The post-World War II economic development of the four East Asian economies of the Hong Kong Special Administrative Region (Hong Kong), Chinese Taipei (Taiwan), Singapore, and South Korea has shown a distinctive pattern. A superficial review of these four East Asian economies reveals that they are not too different from others nearby in terms of their shortage of natural resources and ready availability of other resources, e.g. labor. Their economies are not particularly strong, but, on the other hand, military expenditure is low. However, at the end of World War II, the economy of the Philippines was considered to have more potential for growth than that of its neighbors in Asia.
The economic success of the four East Asian economies has been documented in a great volume of literature. The culture heritage of Confucianism could be a historical convenience, while the stages of growth and capital accumulation theories are the conventional approaches. The economics of laissez-faire, together with foreign trade and investment, have constituted another area of study. The “flying geese” model of development looks at growth from a regional perspective. Studies of industrialization and changes in industrial structure tend to focus on the internal dynamics, while human capital and technology advancement are advocated by the endogenous growth theory. The change in East Asia's growth experience and its geopolitical position have also been examined.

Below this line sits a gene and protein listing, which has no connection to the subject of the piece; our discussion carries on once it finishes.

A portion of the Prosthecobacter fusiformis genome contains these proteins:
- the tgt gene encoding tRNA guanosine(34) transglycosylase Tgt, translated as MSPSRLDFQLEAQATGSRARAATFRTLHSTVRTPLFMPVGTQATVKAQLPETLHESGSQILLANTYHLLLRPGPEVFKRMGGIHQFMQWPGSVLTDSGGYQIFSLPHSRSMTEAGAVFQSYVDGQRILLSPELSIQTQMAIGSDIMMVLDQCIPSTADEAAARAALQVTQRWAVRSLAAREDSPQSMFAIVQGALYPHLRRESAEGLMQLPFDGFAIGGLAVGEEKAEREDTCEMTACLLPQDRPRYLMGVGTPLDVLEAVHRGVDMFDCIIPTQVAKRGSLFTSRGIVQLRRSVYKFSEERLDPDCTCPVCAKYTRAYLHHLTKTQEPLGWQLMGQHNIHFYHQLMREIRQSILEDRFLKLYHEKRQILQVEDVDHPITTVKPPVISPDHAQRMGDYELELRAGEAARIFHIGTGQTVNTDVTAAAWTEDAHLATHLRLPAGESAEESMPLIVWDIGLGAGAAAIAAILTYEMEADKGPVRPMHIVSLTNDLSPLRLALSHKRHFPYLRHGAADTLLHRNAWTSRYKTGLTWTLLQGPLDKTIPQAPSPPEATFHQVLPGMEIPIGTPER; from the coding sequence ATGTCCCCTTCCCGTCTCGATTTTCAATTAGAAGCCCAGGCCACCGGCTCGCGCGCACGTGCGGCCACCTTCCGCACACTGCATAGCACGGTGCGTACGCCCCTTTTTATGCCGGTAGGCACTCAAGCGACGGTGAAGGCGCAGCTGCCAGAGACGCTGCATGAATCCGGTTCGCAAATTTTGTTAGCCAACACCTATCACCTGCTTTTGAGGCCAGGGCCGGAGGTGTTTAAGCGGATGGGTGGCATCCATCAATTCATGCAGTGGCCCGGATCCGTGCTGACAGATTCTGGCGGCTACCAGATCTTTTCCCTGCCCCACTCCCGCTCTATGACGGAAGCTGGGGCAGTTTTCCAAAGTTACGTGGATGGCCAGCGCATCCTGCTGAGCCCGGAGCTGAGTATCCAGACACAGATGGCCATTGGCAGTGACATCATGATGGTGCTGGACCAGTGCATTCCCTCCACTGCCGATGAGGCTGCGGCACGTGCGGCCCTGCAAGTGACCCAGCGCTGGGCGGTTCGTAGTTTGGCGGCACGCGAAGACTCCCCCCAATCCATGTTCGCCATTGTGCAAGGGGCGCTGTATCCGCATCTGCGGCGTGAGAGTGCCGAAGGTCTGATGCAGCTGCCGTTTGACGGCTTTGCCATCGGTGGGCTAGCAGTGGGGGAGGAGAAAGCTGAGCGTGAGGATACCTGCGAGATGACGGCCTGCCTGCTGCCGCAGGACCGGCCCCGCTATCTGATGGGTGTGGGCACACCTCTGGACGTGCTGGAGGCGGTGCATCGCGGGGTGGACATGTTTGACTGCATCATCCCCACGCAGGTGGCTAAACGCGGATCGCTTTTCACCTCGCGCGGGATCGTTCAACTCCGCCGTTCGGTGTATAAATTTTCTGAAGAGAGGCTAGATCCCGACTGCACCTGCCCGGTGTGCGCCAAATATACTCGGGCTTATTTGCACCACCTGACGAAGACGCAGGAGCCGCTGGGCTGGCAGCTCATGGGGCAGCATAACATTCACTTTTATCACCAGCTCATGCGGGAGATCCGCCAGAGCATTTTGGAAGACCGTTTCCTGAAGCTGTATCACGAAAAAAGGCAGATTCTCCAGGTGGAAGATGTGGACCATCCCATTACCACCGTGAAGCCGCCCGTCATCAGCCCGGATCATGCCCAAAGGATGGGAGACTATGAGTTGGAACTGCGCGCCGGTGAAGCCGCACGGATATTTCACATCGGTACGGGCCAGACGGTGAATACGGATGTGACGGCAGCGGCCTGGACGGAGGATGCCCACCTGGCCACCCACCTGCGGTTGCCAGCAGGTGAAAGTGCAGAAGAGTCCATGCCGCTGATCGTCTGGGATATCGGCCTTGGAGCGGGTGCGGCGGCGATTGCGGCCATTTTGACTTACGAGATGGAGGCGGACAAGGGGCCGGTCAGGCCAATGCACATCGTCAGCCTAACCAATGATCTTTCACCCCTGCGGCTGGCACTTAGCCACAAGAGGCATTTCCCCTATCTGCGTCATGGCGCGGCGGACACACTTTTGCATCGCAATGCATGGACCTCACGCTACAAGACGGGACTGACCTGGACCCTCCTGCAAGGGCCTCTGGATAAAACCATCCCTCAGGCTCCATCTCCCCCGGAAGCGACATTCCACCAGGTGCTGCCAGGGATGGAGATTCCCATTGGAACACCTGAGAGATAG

A major failing of all these studies is that they do not provide a cohesive and comprehensive conceptual framework that goes beyond analysis based on individual subject disciplines and areas. At the conceptual level, these studies lack a comprehensive framework that examines the economic growth experience of these four economies in their entirety. The growth experience of the four East Asian economies represents a new paradigm that may not have parallels in other countries - a paradigm that requires specific conceptual interpretations, demands new ways of translating existing economic principles, and projects a growth pattern that can be exported to other economies.
The paradigm of economism attempts to provide a conceptual framework